How I (Finally) Built a Lasting Exercise Habit to Tackle Stress

Man running on a mountain path

Photo by Brian Erickson

For years, I struggled to build an exercise habit.

I knew exercise was essential for boosting productivity and lowering stress. But I struggled to build the consistency needed for meaningful results.

Last year, I finally cracked the code. By making four simple changes to my approach, everything clicked into place. I’ve been exercising regularly ever since.

Here are the four strategies that helped me finally build the habit:

1. Prioritising Injury Prevention

I realised I was carrying a lot of mental baggage about exercise.

After reading hundreds of forums and books on exercise, I had loads of exercise rules stuck in my brain:

Because of this baggage, I kept designing workout routines that were “pure” and “correct”. And then I’d get injured, setting myself back a few months. Even when I tried hard to perfect my technique, it still eventually broke me.

I finally accepted I’m not a professional athlete training for a sport.

I’m just a guy who wants to be fit, energetic and productive. So, I decided that my sole criterion for picking exercises was minimising the risk of injury. Here are some of the changes I made:

I still get minor niggles, but nothing that takes me off track for more than a day or so. This has been critical for building my lasting habit.

2. Exercising Every Day

The shift to exercising every day was a game changer.

My previous attempts to work out three times per week always failed. I could always convince myself that today wasn’t the right day to exercise, and tomorrow was a better choice. Before long, a string of missed days would kill my momentum and I’d give up again.

Some people are good at moderation, but that’s not me. Exercising every day means there is no choice to make. Every day I wake up at 6am, write for an hour and then exercise. It feels good to start the day with a physical win.

The key to consistent exercise is knowing your flaws and working around them. For me, it was about minimising choices.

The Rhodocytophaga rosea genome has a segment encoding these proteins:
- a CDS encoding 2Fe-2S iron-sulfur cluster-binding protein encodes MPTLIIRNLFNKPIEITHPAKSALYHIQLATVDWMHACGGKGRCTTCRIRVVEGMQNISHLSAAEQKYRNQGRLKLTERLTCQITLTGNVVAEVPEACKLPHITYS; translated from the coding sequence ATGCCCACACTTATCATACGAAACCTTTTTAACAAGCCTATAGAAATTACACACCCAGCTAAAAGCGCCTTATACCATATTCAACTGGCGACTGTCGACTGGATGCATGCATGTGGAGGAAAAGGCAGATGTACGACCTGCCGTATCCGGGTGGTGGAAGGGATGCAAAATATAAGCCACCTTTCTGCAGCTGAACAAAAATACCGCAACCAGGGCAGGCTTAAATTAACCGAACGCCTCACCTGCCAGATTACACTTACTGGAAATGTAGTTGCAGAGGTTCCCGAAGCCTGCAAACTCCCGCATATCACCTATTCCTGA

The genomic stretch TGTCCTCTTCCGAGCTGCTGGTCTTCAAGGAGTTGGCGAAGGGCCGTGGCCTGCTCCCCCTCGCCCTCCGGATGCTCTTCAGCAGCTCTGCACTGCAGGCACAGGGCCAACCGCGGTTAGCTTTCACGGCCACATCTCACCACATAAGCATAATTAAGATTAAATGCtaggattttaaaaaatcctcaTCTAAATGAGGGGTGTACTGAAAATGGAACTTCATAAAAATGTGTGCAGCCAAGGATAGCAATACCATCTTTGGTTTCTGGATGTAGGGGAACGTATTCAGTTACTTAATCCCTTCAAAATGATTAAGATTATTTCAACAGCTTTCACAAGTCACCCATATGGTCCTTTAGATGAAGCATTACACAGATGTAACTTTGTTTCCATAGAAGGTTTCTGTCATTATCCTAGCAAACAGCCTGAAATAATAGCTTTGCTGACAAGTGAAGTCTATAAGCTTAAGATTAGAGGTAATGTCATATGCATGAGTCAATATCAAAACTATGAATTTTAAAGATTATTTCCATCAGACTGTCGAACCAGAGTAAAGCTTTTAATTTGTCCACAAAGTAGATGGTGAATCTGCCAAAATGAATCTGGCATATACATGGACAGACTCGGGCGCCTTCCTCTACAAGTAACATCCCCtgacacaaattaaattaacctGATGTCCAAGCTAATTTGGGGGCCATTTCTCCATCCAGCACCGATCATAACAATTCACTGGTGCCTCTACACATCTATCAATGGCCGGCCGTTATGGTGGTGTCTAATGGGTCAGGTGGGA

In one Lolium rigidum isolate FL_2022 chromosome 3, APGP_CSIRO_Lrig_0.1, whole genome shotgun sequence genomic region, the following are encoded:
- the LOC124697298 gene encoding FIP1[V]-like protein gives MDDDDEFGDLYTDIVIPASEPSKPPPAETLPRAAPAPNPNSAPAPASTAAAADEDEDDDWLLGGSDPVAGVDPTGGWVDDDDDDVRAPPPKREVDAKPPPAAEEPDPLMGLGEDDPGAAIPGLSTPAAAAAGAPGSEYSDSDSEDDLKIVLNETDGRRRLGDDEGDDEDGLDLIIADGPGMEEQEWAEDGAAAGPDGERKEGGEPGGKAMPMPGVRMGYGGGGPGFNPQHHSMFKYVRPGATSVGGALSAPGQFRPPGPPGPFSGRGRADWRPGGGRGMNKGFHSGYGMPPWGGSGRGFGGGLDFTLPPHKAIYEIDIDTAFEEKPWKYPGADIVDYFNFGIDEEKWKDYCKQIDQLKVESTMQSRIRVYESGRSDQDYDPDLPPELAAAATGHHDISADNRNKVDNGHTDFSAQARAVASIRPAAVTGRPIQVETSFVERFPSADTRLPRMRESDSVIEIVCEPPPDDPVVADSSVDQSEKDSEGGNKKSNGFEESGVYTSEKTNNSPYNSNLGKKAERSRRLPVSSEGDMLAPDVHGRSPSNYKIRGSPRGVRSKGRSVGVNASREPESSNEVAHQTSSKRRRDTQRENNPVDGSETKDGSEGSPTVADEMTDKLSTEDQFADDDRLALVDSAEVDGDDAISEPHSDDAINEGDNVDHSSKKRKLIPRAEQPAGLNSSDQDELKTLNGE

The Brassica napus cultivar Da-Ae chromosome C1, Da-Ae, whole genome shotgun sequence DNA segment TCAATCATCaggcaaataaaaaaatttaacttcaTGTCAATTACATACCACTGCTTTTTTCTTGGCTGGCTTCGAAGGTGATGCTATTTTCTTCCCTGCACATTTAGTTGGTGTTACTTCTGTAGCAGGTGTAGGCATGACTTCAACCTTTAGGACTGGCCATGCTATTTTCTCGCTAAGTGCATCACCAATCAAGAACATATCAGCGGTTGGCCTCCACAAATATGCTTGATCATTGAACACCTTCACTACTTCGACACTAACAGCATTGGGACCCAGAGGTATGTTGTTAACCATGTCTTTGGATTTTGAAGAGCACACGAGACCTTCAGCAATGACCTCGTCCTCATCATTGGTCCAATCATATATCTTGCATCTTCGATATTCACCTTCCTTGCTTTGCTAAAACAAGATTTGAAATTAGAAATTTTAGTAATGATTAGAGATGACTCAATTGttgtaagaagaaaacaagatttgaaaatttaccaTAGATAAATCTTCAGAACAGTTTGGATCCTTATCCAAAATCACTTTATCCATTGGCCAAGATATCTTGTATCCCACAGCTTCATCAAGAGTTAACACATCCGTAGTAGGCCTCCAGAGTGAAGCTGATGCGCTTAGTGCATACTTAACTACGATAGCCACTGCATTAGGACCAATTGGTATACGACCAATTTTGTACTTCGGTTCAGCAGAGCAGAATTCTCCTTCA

3. Exercising in a Simple Pattern

Another thing that didn’t work for me was a weekly workout pattern.

The idea of running on Mondays, gym on Tuesdays, and so on, was too rigid. Inevitably, real life would intervene, and I would miss my Tuesday gym session. What then? Should I shuffle the whole week around, or skip that session? Is it OK to lift weights on two consecutive days to catch up? I wasn’t always sure.

These questions sound trivial, but they often caused my exercise habits to collapse. You are probably sensing the theme here – if it requires a lot of thought, it’s unlikely to happen.

My solution to this was adopting a very simple pattern:

The specific exercises aren’t important. The important thing is I can’t tell you what I’m doing next Monday. I just know that I follow this pattern, again and again. If I miss a day, I continue where I left off.

The simplicity and power of this approach are hard to fathom until you try it.

4. Playing the Long Game with Pain

With consistency as my goal, injuries are my number one enemy.

I’ve always known you shouldn’t ignore pain. But I’m always tempted to push further than I should when I feel a niggle. It seems unfair that I’m trying to be healthy, yet the universe punishes me with a twinged shoulder. This frustration can cause me to complete a workout I should have abandoned.

Now I play the long game. If I feel the smallest niggle, I stop. It’s no big deal to miss one exercise because I will be back again tomorrow. (Another benefit of daily exercise). If I feel a niggle more than once or twice a week, I consider getting physio or changing my exercise.

“No pain, no gain” is for amateurs.

Since making these changes to my exercise habits, I’m on a longer exercise streak than I’ve ever managed before. My energy levels are higher, despite me cramming more into my days (like an hour of writing). I’m also feeling a lot fitter, and less stressed.

If you’ve struggled to form an exercise habit, try adopting one or more of these approaches. It may help you find the consistency you’ve been looking for.